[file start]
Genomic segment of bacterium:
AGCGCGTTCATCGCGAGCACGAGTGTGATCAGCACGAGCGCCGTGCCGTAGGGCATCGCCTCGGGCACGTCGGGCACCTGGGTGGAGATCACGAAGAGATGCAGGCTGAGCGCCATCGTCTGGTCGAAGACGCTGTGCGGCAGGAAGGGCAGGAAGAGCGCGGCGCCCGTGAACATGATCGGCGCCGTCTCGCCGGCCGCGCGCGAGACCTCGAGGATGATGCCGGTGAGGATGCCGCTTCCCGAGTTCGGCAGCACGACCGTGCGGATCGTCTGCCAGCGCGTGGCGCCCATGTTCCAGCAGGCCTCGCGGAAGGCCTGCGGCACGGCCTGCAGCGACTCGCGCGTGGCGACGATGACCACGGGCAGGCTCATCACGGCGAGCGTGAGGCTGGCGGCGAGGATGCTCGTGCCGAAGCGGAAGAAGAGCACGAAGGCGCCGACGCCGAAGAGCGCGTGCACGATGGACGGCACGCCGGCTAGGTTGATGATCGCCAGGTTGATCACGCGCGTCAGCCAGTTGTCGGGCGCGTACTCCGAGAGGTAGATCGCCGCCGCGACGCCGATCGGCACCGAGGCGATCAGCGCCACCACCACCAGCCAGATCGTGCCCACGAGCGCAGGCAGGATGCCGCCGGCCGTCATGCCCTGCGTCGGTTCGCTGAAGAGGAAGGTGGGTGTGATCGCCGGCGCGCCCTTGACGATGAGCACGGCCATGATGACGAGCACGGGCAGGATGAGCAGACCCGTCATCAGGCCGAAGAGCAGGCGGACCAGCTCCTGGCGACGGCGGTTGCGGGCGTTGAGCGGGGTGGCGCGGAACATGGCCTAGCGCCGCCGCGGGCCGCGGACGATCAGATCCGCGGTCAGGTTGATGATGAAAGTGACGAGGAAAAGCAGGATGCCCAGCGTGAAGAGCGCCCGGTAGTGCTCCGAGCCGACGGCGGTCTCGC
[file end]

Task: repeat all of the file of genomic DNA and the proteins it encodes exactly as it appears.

Genomic segment of bacterium:
AGCGCGTTCATCGCGAGCACGAGTGTGATCAGCACGAGCGCCGTGCCGTAGGGCATCGCCTCGGGCACGTCGGGCACCTGGGTGGAGATCACGAAGAGATGCAGGCTGAGCGCCATCGTCTGGTCGAAGACGCTGTGCGGCAGGAAGGGCAGGAAGAGCGCGGCGCCCGTGAACATGATCGGCGCCGTCTCGCCGGCCGCGCGCGAGACCTCGAGGATGATGCCGGTGAGGATGCCGCTTCCCGAGTTCGGCAGCACGACCGTGCGGATCGTCTGCCAGCGCGTGGCGCCCATGTTCCAGCAGGCCTCGCGGAAGGCCTGCGGCACGGCCTGCAGCGACTCGCGCGTGGCGACGATGACCACGGGCAGGCTCATCACGGCGAGCGTGAGGCTGGCGGCGAGGATGCTCGTGCCGAAGCGGAAGAAGAGCACGAAGGCGCCGACGCCGAAGAGCGCGTGCACGATGGACGGCACGCCGGCTAGGTTGATGATCGCCAGGTTGATCACGCGCGTCAGCCAGTTGTCGGGCGCGTACTCCGAGAGGTAGATCGCCGCCGCGACGCCGATCGGCACCGAGGCGATCAGCGCCACCACCACCAGCCAGATCGTGCCCACGAGCGCAGGCAGGATGCCGCCGGCCGTCATGCCCTGCGTCGGTTCGCTGAAGAGGAAGGTGGGTGTGATCGCCGGCGCGCCCTTGACGATGAGCACGGCCATGATGACGAGCACGGGCAGGATGAGCAGACCCGTCATCAGGCCGAAGAGCAGGCGGACCAGCTCCTGGCGACGGCGGTTGCGGGCGTTGAGCGGGGTGGCGCGGAACATGGCCTAGCGCCGCCGCGGGCCGCGGACGATCAGATCCGCGGTCAGGTTGATGATGAAAGTGACGAGGAAAAGCAGGATGCCCAGCGTGAAGAGCGCCCGGTAGTGCTCCGAGCCGACGGCGGTCTCGC